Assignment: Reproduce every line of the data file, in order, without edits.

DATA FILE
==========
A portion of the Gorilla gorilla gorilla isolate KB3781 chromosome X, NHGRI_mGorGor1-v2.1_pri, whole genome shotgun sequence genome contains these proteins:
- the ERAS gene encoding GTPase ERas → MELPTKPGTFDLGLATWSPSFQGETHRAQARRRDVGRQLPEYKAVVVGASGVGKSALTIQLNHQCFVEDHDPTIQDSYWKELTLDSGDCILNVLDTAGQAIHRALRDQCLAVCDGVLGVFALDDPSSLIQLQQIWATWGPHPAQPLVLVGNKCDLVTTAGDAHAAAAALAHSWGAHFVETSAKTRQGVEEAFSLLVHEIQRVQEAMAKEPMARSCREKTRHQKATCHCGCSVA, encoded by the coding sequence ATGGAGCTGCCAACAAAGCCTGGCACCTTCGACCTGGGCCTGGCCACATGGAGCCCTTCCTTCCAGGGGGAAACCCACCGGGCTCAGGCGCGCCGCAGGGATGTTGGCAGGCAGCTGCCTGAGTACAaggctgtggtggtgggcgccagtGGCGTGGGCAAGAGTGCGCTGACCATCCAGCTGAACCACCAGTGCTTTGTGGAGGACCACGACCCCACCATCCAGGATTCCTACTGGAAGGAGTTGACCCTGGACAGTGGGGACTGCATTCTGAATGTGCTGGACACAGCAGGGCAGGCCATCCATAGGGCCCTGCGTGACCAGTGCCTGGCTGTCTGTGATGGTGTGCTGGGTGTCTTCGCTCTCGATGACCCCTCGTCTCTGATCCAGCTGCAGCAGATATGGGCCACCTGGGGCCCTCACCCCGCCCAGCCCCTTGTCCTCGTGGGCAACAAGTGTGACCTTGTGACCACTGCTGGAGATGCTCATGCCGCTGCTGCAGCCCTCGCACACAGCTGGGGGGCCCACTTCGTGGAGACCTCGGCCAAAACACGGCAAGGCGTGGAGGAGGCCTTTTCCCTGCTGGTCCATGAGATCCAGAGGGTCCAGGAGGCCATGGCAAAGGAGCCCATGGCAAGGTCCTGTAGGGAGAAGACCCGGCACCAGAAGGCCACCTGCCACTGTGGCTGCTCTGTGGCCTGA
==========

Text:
A portion of the Gorilla gorilla gorilla isolate KB3781 chromosome X, NHGRI_mGorGor1-v2.1_pri, whole genome shotgun sequence genome contains these proteins:
- the ERAS gene encoding GTPase ERas → MELPTKPGTFDLGLATWSPSFQGETHRAQARRRDVGRQLPEYKAVVVGASGVGKSALTIQLNHQCFVEDHDPTIQDSYWKELTLDSGDCILNVLDTAGQAIHRALRDQCLAVCDGVLGVFALDDPSSLIQLQQIWATWGPHPAQPLVLVGNKCDLVTTAGDAHAAAAALAHSWGAHFVETSAKTRQGVEEAFSLLVHEIQRVQEAMAKEPMARSCREKTRHQKATCHCGCSVA, encoded by the coding sequence ATGGAGCTGCCAACAAAGCCTGGCACCTTCGACCTGGGCCTGGCCACATGGAGCCCTTCCTTCCAGGGGGAAACCCACCGGGCTCAGGCGCGCCGCAGGGATGTTGGCAGGCAGCTGCCTGAGTACAaggctgtggtggtgggcgccagtGGCGTGGGCAAGAGTGCGCTGACCATCCAGCTGAACCACCAGTGCTTTGTGGAGGACCACGACCCCACCATCCAGGATTCCTACTGGAAGGAGTTGACCCTGGACAGTGGGGACTGCATTCTGAATGTGCTGGACACAGCAGGGCAGGCCATCCATAGGGCCCTGCGTGACCAGTGCCTGGCTGTCTGTGATGGTGTGCTGGGTGTCTTCGCTCTCGATGACCCCTCGTCTCTGATCCAGCTGCAGCAGATATGGGCCACCTGGGGCCCTCACCCCGCCCAGCCCCTTGTCCTCGTGGGCAACAAGTGTGACCTTGTGACCACTGCTGGAGATGCTCATGCCGCTGCTGCAGCCCTCGCACACAGCTGGGGGGCCCACTTCGTGGAGACCTCGGCCAAAACACGGCAAGGCGTGGAGGAGGCCTTTTCCCTGCTGGTCCATGAGATCCAGAGGGTCCAGGAGGCCATGGCAAAGGAGCCCATGGCAAGGTCCTGTAGGGAGAAGACCCGGCACCAGAAGGCCACCTGCCACTGTGGCTGCTCTGTGGCCTGA